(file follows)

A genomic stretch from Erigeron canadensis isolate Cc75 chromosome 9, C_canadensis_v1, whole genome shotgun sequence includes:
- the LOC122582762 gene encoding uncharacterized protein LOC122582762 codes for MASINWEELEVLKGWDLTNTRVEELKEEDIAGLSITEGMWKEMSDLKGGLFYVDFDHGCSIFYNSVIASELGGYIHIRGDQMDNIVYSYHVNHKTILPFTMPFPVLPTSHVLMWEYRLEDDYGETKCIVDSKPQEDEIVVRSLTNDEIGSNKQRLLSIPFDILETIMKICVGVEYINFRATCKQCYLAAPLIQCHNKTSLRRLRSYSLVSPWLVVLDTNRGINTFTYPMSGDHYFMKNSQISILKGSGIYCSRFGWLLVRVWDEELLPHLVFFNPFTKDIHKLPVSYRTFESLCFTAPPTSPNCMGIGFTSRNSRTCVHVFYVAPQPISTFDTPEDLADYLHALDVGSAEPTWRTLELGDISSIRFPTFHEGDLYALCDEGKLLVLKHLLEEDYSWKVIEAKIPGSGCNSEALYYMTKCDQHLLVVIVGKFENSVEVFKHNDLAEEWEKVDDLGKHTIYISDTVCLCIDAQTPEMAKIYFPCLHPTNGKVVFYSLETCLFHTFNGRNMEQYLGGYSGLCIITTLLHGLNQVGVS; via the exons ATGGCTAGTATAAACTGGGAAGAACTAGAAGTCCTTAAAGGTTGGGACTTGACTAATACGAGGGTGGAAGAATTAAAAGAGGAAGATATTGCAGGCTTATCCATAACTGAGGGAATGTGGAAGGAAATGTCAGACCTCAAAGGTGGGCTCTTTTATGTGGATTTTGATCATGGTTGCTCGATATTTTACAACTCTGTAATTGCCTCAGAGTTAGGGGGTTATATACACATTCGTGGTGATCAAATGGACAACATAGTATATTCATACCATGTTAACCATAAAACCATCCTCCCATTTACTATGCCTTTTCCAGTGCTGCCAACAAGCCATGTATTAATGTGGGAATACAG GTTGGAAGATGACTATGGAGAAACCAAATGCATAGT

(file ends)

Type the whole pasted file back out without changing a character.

A genomic stretch from Erigeron canadensis isolate Cc75 chromosome 9, C_canadensis_v1, whole genome shotgun sequence includes:
- the LOC122582762 gene encoding uncharacterized protein LOC122582762 codes for MASINWEELEVLKGWDLTNTRVEELKEEDIAGLSITEGMWKEMSDLKGGLFYVDFDHGCSIFYNSVIASELGGYIHIRGDQMDNIVYSYHVNHKTILPFTMPFPVLPTSHVLMWEYRLEDDYGETKCIVDSKPQEDEIVVRSLTNDEIGSNKQRLLSIPFDILETIMKICVGVEYINFRATCKQCYLAAPLIQCHNKTSLRRLRSYSLVSPWLVVLDTNRGINTFTYPMSGDHYFMKNSQISILKGSGIYCSRFGWLLVRVWDEELLPHLVFFNPFTKDIHKLPVSYRTFESLCFTAPPTSPNCMGIGFTSRNSRTCVHVFYVAPQPISTFDTPEDLADYLHALDVGSAEPTWRTLELGDISSIRFPTFHEGDLYALCDEGKLLVLKHLLEEDYSWKVIEAKIPGSGCNSEALYYMTKCDQHLLVVIVGKFENSVEVFKHNDLAEEWEKVDDLGKHTIYISDTVCLCIDAQTPEMAKIYFPCLHPTNGKVVFYSLETCLFHTFNGRNMEQYLGGYSGLCIITTLLHGLNQVGVS; via the exons ATGGCTAGTATAAACTGGGAAGAACTAGAAGTCCTTAAAGGTTGGGACTTGACTAATACGAGGGTGGAAGAATTAAAAGAGGAAGATATTGCAGGCTTATCCATAACTGAGGGAATGTGGAAGGAAATGTCAGACCTCAAAGGTGGGCTCTTTTATGTGGATTTTGATCATGGTTGCTCGATATTTTACAACTCTGTAATTGCCTCAGAGTTAGGGGGTTATATACACATTCGTGGTGATCAAATGGACAACATAGTATATTCATACCATGTTAACCATAAAACCATCCTCCCATTTACTATGCCTTTTCCAGTGCTGCCAACAAGCCATGTATTAATGTGGGAATACAG GTTGGAAGATGACTATGGAGAAACCAAATGCATAGT